HAVANA – Negotiators from the Colombian government and FARC guerrillas said Friday in Havana they would continue to listen to proposals from different organizations and individuals with a view to reaching a revised peace agreement.
“Swiftly and in pursuit of a quick result, we’ll continue to listen to a significant number and diverse range of organizations and individuals from (different spheres) of national life ... including those who abstained from voting” in the Oct. 2 referendum on the peace deal, they said in a statement.
It marked the first time the negotiators had issued a joint statement since restarting peace talks last Saturday in Havana in search of a new definitive agreement acceptable to a majority of Colombians.
“The proposals are being discussed with the utmost care. Many of them have been incorporated into the texts of a new agreement,” the two sides said in the statement, which was read by the chief negotiators from the government, Humberto de la Calle, and the Revolutionary Armed Forces of Colombia, or FARC, Ivan Marquez.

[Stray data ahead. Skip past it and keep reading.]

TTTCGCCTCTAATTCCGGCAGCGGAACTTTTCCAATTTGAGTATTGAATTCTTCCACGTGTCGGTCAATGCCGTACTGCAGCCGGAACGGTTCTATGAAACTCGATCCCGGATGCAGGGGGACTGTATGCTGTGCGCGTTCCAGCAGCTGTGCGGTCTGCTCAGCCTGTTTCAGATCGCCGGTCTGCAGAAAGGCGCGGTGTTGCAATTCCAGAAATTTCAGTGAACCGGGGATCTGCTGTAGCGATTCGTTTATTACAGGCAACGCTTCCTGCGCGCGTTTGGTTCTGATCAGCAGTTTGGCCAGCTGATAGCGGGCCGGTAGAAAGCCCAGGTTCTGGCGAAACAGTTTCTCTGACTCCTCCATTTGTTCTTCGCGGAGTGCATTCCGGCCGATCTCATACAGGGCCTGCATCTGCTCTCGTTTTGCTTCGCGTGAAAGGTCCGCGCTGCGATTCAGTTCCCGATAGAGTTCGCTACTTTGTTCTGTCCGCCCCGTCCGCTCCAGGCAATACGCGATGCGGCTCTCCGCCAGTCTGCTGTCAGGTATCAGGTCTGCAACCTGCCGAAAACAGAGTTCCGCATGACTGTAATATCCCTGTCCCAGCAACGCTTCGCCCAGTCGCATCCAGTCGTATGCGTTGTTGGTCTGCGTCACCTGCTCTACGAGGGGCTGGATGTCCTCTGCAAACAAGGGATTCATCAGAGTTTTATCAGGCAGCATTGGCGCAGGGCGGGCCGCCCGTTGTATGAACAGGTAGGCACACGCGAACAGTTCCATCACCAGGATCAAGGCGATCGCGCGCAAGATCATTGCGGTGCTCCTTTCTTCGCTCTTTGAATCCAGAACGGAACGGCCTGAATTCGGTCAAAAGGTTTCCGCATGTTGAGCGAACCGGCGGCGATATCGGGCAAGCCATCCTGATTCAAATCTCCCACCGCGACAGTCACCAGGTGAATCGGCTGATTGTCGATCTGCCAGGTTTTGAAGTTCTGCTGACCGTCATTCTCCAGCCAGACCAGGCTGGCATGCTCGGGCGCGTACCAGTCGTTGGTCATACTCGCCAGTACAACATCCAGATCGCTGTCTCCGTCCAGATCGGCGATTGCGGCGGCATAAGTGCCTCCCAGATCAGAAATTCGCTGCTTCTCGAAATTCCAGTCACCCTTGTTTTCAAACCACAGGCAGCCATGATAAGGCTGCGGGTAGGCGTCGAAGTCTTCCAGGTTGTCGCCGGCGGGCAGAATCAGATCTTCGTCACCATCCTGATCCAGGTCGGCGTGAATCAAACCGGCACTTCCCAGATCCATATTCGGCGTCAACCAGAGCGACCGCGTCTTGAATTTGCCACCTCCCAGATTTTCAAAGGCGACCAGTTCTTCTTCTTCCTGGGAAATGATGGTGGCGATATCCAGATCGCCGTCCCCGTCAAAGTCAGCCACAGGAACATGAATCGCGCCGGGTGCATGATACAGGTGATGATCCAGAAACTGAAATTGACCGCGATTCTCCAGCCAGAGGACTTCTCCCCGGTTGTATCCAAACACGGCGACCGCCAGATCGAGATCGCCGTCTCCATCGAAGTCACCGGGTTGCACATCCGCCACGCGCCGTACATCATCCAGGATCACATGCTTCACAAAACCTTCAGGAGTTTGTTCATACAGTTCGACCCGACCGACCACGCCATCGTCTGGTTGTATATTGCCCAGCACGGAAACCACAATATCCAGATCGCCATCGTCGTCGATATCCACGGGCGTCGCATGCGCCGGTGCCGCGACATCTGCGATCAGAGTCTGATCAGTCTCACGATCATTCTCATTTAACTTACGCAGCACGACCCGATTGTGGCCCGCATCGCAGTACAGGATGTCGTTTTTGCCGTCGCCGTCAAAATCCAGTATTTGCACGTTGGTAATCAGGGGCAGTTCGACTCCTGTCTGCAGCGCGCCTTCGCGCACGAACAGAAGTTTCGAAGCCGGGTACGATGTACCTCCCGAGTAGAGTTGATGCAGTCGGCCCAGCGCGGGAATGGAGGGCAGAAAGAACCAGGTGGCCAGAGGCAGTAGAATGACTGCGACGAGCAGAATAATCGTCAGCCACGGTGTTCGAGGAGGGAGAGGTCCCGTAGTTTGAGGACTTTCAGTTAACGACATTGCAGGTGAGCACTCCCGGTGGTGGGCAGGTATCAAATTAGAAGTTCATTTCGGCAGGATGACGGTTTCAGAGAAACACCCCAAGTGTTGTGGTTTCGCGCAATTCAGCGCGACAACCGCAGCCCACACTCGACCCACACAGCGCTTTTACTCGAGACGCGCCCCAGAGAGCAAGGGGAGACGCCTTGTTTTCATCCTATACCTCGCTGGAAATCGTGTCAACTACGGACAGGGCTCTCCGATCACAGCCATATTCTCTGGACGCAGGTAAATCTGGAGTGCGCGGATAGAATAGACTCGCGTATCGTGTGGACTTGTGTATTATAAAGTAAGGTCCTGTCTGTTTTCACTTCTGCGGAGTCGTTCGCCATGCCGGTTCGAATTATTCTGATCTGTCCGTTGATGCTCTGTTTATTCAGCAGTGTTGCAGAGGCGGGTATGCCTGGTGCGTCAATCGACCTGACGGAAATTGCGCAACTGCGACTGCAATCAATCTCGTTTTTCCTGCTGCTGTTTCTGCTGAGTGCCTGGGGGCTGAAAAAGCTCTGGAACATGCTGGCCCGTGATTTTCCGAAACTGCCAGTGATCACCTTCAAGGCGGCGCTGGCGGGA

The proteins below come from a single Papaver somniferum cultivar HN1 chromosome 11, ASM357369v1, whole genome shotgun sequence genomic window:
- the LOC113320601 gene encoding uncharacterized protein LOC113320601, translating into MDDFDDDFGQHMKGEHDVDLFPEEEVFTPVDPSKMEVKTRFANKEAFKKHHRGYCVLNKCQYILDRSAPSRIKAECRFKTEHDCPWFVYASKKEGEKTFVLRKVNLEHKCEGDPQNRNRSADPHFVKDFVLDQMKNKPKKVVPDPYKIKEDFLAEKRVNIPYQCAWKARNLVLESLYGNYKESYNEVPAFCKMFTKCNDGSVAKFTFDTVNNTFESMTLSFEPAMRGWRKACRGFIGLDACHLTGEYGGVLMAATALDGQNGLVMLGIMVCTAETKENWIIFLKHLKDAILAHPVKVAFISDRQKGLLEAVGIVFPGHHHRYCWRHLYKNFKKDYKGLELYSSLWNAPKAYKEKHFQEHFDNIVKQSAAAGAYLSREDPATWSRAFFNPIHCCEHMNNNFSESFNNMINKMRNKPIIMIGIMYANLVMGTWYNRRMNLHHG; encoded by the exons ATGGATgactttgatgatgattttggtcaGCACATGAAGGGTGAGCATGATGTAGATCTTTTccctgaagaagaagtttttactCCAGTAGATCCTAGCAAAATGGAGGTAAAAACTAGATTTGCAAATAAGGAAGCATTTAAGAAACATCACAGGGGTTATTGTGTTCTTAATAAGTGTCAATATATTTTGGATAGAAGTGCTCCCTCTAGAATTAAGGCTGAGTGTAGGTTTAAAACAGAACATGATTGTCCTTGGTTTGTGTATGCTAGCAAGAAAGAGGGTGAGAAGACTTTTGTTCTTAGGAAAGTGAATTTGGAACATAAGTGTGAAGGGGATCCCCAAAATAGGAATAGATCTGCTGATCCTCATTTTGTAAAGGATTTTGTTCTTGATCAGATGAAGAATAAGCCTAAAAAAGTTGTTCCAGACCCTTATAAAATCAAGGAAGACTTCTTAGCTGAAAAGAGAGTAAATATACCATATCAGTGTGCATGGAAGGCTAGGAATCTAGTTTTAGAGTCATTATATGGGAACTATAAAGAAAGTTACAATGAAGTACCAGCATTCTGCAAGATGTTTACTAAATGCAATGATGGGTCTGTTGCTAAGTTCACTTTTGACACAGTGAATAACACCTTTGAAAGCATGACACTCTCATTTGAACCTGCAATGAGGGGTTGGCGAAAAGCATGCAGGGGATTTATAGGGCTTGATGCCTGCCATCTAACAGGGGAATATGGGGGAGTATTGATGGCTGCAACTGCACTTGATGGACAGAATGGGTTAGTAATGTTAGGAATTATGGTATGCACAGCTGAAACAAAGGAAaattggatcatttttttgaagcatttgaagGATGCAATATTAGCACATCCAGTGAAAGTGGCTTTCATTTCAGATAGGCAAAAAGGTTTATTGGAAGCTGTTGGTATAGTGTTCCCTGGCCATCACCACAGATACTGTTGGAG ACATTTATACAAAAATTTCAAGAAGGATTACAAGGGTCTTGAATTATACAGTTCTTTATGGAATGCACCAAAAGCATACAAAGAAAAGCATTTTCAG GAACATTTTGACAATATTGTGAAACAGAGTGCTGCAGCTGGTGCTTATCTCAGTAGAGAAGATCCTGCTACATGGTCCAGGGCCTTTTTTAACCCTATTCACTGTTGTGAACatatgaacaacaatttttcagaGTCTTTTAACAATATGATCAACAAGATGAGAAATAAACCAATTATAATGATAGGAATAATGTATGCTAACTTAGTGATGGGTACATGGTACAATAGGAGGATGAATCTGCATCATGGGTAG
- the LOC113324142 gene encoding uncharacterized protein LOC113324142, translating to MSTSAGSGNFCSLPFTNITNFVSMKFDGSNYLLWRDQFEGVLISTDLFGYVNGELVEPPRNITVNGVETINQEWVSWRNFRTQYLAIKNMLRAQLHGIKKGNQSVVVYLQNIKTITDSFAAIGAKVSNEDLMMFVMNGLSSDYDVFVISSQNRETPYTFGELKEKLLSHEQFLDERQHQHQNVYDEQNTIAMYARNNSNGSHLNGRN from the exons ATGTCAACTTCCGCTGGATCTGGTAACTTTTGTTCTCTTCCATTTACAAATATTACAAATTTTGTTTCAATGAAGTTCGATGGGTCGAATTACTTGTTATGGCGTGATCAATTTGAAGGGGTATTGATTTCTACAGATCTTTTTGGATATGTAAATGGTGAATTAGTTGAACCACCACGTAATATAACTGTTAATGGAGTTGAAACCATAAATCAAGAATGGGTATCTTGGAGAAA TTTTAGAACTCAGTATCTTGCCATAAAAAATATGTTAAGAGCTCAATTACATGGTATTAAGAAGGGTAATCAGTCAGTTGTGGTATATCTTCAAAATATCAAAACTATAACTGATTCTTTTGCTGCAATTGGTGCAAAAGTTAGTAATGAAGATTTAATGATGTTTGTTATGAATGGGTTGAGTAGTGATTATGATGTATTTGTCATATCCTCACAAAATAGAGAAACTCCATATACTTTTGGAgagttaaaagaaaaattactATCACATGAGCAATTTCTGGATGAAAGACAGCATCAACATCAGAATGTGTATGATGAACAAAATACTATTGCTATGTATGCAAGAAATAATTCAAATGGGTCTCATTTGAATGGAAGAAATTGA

Both delegations said they had analyzed the proposals for adjusting the accord signed late last month, although they insisted the agreement that was narrowly rejected by voters in the plebiscite already has the necessary elements to lay the foundations for peace and guarantee an end to the decades-old armed conflict.
They said the negotiating teams would resume their talks in the Cuban capital on Nov. 3.
On Sept. 26, the government and the FARC signed a peace agreement that was the fruit of nearly four years of talks in Havana aimed at ending Latin America’s longest-running armed conflict.
But after the “no” vote prevailed by a slim margin in an Oct. 2 national referendum on the peace deal, the president needs to seek a consensus through talks with former President Alvaro Uribe and the other main critics of the accord.
Santos said Friday he had ordered the government’s negotiators to return home from Havana so they can take part in a meeting Saturday with peace-deal opponents and inform him of the progress made in their post-referendum talks with the FARC.